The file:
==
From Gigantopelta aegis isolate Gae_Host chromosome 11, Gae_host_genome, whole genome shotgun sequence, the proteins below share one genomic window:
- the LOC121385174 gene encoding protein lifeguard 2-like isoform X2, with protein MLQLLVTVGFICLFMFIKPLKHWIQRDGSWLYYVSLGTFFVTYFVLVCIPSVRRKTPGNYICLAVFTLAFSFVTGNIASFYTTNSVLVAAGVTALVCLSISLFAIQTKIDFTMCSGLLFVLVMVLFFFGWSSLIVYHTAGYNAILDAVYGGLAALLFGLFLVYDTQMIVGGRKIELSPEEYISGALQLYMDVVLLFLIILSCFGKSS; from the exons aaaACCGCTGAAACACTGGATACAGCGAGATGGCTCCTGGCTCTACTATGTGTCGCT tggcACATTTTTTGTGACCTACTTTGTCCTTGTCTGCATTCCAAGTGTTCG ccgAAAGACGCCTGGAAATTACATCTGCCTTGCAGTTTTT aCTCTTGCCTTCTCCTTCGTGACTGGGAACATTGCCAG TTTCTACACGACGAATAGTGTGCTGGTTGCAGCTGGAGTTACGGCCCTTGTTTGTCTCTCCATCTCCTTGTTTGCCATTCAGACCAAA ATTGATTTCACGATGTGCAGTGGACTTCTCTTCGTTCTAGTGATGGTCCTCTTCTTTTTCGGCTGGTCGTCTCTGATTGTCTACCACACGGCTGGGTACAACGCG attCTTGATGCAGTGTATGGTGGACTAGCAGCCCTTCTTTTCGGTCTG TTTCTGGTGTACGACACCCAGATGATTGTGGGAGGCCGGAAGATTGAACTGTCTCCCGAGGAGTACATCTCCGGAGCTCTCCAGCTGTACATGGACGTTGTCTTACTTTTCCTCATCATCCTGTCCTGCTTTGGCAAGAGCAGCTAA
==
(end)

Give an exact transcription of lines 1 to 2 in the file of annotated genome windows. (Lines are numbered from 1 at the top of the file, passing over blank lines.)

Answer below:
From Gigantopelta aegis isolate Gae_Host chromosome 11, Gae_host_genome, whole genome shotgun sequence, the proteins below share one genomic window:
- the LOC121385174 gene encoding protein lifeguard 2-like isoform X2, with protein MLQLLVTVGFICLFMFIKPLKHWIQRDGSWLYYVSLGTFFVTYFVLVCIPSVRRKTPGNYICLAVFTLAFSFVTGNIASFYTTNSVLVAAGVTALVCLSISLFAIQTKIDFTMCSGLLFVLVMVLFFFGWSSLIVYHTAGYNAILDAVYGGLAALLFGLFLVYDTQMIVGGRKIELSPEEYISGALQLYMDVVLLFLIILSCFGKSS; from the exons aaaACCGCTGAAACACTGGATACAGCGAGATGGCTCCTGGCTCTACTATGTGTCGCT tggcACATTTTTTGTGACCTACTTTGTCCTTGTCTGCATTCCAAGTGTTCG ccgAAAGACGCCTGGAAATTACATCTGCCTTGCAGTTTTT aCTCTTGCCTTCTCCTTCGTGACTGGGAACATTGCCAG TTTCTACACGACGAATAGTGTGCTGGTTGCAGCTGGAGTTACGGCCCTTGTTTGTCTCTCCATCTCCTTGTTTGCCATTCAGACCAAA ATTGATTTCACGATGTGCAGTGGACTTCTCTTCGTTCTAGTGATGGTCCTCTTCTTTTTCGGCTGGTCGTCTCTGATTGTCTACCACACGGCTGGGTACAACGCG attCTTGATGCAGTGTATGGTGGACTAGCAGCCCTTCTTTTCGGTCTG TTTCTGGTGTACGACACCCAGATGATTGTGGGAGGCCGGAAGATTGAACTGTCTCCCGAGGAGTACATCTCCGGAGCTCTCCAGCTGTACATGGACGTTGTCTTACTTTTCCTCATCATCCTGTCCTGCTTTGGCAAGAGCAGCTAA